From: Fangqiang Zhu (fzhu_at_ks.uiuc.edu)
Date: Tue Mar 02 2004 - 13:38:12 CST
Recently quite a few users asked about generating structures for
some untraditional molecules, e.g., carbon nanotubes. Here I just
wanted to share some of my experience with you.
Usually the coordinates of these types of molecules can be
expressed in some mathematical forms, and therefore no
"crystal structure" is needed. However, if you want to use
psfgen, you need to write a topology file by yourself, because
traditional force fields designed for biomolecules certainly
don't provide topology for these exotic things. For more details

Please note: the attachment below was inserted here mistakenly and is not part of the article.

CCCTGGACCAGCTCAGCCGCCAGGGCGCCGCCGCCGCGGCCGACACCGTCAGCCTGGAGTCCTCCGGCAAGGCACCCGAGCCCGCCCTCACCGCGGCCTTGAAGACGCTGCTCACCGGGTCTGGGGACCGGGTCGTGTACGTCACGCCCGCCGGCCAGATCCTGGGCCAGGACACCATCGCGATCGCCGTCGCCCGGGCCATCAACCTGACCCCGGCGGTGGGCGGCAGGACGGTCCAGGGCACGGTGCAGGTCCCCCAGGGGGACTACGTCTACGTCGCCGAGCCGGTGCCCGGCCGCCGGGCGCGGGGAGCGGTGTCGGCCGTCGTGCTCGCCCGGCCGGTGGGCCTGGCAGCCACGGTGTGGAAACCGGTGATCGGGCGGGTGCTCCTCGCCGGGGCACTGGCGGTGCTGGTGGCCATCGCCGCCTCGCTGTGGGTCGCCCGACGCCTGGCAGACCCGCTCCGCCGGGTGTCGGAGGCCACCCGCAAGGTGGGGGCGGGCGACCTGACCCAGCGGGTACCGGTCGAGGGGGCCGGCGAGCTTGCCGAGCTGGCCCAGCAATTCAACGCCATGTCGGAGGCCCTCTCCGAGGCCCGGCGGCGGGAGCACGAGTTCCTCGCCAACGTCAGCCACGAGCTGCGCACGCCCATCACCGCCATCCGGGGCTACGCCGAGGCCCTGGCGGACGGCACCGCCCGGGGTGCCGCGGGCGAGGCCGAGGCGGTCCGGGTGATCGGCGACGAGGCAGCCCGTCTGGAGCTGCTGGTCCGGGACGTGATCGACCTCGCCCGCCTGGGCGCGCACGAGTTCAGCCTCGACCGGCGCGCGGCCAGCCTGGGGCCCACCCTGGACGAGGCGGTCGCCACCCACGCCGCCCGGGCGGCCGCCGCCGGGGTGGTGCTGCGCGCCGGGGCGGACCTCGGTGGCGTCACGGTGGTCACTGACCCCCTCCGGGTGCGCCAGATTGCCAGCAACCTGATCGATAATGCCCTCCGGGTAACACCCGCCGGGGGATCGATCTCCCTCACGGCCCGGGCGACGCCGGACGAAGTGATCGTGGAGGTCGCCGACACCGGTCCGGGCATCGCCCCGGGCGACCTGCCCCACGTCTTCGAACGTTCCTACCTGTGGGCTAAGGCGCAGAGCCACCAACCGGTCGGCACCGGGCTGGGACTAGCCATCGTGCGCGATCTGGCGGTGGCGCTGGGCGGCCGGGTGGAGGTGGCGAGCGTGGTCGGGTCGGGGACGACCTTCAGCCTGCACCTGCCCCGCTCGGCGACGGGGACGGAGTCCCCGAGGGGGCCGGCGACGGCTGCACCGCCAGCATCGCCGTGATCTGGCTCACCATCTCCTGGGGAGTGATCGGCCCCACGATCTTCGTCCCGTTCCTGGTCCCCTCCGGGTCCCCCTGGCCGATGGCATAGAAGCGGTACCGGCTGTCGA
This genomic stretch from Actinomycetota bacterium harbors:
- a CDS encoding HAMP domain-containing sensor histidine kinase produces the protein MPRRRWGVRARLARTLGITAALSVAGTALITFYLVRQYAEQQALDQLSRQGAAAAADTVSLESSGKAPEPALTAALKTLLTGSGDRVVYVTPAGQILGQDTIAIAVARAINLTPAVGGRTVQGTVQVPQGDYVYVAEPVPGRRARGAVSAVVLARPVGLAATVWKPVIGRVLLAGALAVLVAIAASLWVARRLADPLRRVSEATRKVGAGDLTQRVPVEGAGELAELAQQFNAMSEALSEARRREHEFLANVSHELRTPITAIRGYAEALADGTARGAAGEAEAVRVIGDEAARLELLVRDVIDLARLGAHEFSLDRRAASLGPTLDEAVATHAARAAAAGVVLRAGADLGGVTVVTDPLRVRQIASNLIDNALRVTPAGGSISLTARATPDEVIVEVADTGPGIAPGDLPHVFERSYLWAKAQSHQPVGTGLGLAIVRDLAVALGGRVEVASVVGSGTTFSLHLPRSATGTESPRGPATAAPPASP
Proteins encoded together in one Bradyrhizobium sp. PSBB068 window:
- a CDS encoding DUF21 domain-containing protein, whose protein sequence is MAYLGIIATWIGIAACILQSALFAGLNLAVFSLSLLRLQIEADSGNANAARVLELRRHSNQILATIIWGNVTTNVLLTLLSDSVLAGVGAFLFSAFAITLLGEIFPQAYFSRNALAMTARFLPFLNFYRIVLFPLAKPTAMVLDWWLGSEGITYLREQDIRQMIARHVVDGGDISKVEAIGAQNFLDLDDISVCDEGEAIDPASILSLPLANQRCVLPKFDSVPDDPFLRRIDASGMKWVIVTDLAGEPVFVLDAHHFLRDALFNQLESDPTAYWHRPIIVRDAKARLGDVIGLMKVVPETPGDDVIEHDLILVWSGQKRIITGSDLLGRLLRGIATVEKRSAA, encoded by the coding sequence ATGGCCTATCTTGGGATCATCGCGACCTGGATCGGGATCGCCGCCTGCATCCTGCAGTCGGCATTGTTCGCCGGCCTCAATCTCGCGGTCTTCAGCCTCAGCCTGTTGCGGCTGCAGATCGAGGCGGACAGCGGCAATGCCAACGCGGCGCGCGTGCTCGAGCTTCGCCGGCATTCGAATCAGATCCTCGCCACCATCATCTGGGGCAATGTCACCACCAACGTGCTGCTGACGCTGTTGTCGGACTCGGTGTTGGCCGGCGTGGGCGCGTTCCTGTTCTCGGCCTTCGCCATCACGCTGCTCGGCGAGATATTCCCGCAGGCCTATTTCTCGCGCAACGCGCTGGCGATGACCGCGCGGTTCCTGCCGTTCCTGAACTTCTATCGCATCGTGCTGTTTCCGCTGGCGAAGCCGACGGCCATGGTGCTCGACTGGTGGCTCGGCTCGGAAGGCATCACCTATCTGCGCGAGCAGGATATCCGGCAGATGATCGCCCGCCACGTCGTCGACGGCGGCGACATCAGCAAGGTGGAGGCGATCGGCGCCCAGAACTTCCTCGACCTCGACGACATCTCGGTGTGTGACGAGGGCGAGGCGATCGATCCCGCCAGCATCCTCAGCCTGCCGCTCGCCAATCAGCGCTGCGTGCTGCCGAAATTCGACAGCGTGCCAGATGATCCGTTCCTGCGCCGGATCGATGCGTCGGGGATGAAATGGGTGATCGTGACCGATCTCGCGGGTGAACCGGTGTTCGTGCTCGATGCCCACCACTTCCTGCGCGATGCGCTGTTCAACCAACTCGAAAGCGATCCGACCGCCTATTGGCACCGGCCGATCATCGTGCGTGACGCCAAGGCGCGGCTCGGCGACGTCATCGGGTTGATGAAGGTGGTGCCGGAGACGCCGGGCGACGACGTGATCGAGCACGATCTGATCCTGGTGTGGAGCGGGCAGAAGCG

about topology files, see
If your molecule is big and has regular pattern, it may not be a
good idea to write the topology file by hand; instead you can use,
say, some scripting language to write it. Also, for any molecule,
there could be many ways to generate its structure, and there's
not really a "standard" method.
As an example, here's a Tcl script I wrote a while ago to
generate the psf and pdb files for armchair type of carbon
nanotubes of any size:
This script first writes a topology file and a psfgen input file,
and then executes psfgen to generate the structure. I used this
script to generate the structures for the nanotube tutorial in the
TCB summer school as well as for our earlier paper.
Hope some of you find it helpful. I'm sure many of you can do
the same thing with Perl, shell language, etc., possibly in an
even simpler way.
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